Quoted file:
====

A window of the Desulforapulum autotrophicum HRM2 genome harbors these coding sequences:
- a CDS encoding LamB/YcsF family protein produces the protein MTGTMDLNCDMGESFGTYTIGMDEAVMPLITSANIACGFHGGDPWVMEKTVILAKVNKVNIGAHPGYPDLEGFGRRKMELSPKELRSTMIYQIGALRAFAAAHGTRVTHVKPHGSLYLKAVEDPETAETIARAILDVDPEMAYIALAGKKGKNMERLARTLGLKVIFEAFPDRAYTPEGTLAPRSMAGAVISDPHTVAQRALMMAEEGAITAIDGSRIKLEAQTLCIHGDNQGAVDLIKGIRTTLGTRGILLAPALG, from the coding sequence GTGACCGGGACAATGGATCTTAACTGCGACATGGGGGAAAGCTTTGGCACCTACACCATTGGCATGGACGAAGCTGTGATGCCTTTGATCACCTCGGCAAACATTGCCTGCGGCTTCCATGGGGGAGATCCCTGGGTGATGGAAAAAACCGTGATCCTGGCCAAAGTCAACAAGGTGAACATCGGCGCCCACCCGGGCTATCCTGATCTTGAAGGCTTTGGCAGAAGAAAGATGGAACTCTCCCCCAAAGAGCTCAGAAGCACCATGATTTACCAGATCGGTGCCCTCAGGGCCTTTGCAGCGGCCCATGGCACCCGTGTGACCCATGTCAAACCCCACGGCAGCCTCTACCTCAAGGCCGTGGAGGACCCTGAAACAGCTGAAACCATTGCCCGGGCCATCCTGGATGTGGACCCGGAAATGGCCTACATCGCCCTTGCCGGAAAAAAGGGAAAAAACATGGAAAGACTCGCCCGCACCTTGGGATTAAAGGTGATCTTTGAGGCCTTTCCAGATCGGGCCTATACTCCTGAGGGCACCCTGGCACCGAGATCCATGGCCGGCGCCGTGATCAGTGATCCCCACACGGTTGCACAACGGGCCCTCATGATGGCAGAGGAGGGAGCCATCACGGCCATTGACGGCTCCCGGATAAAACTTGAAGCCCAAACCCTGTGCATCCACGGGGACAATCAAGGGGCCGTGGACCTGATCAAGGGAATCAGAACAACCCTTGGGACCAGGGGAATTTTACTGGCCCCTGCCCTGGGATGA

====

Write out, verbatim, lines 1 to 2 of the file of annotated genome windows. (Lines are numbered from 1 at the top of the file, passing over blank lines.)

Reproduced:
A window of the Desulforapulum autotrophicum HRM2 genome harbors these coding sequences:
- a CDS encoding LamB/YcsF family protein produces the protein MTGTMDLNCDMGESFGTYTIGMDEAVMPLITSANIACGFHGGDPWVMEKTVILAKVNKVNIGAHPGYPDLEGFGRRKMELSPKELRSTMIYQIGALRAFAAAHGTRVTHVKPHGSLYLKAVEDPETAETIARAILDVDPEMAYIALAGKKGKNMERLARTLGLKVIFEAFPDRAYTPEGTLAPRSMAGAVISDPHTVAQRALMMAEEGAITAIDGSRIKLEAQTLCIHGDNQGAVDLIKGIRTTLGTRGILLAPALG, from the coding sequence GTGACCGGGACAATGGATCTTAACTGCGACATGGGGGAAAGCTTTGGCACCTACACCATTGGCATGGACGAAGCTGTGATGCCTTTGATCACCTCGGCAAACATTGCCTGCGGCTTCCATGGGGGAGATCCCTGGGTGATGGAAAAAACCGTGATCCTGGCCAAAGTCAACAAGGTGAACATCGGCGCCCACCCGGGCTATCCTGATCTTGAAGGCTTTGGCAGAAGAAAGATGGAACTCTCCCCCAAAGAGCTCAGAAGCACCATGATTTACCAGATCGGTGCCCTCAGGGCCTTTGCAGCGGCCCATGGCACCCGTGTGACCCATGTCAAACCCCACGGCAGCCTCTACCTCAAGGCCGTGGAGGACCCTGAAACAGCTGAAACCATTGCCCGGGCCATCCTGGATGTGGACCCGGAAATGGCCTACATCGCCCTTGCCGGAAAAAAGGGAAAAAACATGGAAAGACTCGCCCGCACCTTGGGATTAAAGGTGATCTTTGAGGCCTTTCCAGATCGGGCCTATACTCCTGAGGGCACCCTGGCACCGAGATCCATGGCCGGCGCCGTGATCAGTGATCCCCACACGGTTGCACAACGGGCCCTCATGATGGCAGAGGAGGGAGCCATCACGGCCATTGACGGCTCCCGGATAAAACTTGAAGCCCAAACCCTGTGCATCCACGGGGACAATCAAGGGGCCGTGGACCTGATCAAGGGAATCAGAACAACCCTTGGGACCAGGGGAATTTTACTGGCCCCTGCCCTGGGATGA